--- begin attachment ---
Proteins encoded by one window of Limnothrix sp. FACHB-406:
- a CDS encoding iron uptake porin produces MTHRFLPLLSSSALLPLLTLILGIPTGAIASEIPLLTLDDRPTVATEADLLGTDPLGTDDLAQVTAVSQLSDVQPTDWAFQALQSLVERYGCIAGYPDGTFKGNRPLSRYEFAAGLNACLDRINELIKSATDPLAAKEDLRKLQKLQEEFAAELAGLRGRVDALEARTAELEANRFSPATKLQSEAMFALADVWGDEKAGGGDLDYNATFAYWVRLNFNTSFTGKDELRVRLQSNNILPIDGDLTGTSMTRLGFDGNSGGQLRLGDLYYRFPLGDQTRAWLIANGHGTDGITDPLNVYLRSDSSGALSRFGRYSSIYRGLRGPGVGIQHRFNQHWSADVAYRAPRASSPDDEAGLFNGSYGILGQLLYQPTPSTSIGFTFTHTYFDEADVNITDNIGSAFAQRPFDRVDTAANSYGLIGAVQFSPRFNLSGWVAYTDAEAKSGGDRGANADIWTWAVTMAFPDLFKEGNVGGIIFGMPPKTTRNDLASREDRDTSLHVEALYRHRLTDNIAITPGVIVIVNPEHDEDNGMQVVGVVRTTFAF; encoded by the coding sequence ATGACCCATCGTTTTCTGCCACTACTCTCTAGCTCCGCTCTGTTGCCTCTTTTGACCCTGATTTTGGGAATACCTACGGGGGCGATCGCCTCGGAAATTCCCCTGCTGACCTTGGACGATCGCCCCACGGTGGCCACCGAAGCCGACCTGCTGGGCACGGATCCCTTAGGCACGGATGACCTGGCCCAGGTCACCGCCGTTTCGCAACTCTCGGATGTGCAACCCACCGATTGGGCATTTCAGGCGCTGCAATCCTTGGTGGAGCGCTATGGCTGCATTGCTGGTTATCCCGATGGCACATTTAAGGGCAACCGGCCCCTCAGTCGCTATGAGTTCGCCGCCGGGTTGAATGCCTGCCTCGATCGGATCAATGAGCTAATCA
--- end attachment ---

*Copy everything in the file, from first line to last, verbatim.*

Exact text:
Proteins encoded by one window of Limnothrix sp. FACHB-406:
- a CDS encoding iron uptake porin produces MTHRFLPLLSSSALLPLLTLILGIPTGAIASEIPLLTLDDRPTVATEADLLGTDPLGTDDLAQVTAVSQLSDVQPTDWAFQALQSLVERYGCIAGYPDGTFKGNRPLSRYEFAAGLNACLDRINELIKSATDPLAAKEDLRKLQKLQEEFAAELAGLRGRVDALEARTAELEANRFSPATKLQSEAMFALADVWGDEKAGGGDLDYNATFAYWVRLNFNTSFTGKDELRVRLQSNNILPIDGDLTGTSMTRLGFDGNSGGQLRLGDLYYRFPLGDQTRAWLIANGHGTDGITDPLNVYLRSDSSGALSRFGRYSSIYRGLRGPGVGIQHRFNQHWSADVAYRAPRASSPDDEAGLFNGSYGILGQLLYQPTPSTSIGFTFTHTYFDEADVNITDNIGSAFAQRPFDRVDTAANSYGLIGAVQFSPRFNLSGWVAYTDAEAKSGGDRGANADIWTWAVTMAFPDLFKEGNVGGIIFGMPPKTTRNDLASREDRDTSLHVEALYRHRLTDNIAITPGVIVIVNPEHDEDNGMQVVGVVRTTFAF; encoded by the coding sequence ATGACCCATCGTTTTCTGCCACTACTCTCTAGCTCCGCTCTGTTGCCTCTTTTGACCCTGATTTTGGGAATACCTACGGGGGCGATCGCCTCGGAAATTCCCCTGCTGACCTTGGACGATCGCCCCACGGTGGCCACCGAAGCCGACCTGCTGGGCACGGATCCCTTAGGCACGGATGACCTGGCCCAGGTCACCGCCGTTTCGCAACTCTCGGATGTGCAACCCACCGATTGGGCATTTCAGGCGCTGCAATCCTTGGTGGAGCGCTATGGCTGCATTGCTGGTTATCCCGATGGCACATTTAAGGGCAACCGGCCCCTCAGTCGCTATGAGTTCGCCGCCGGGTTGAATGCCTGCCTCGATCGGATCAATGAGCTAATCA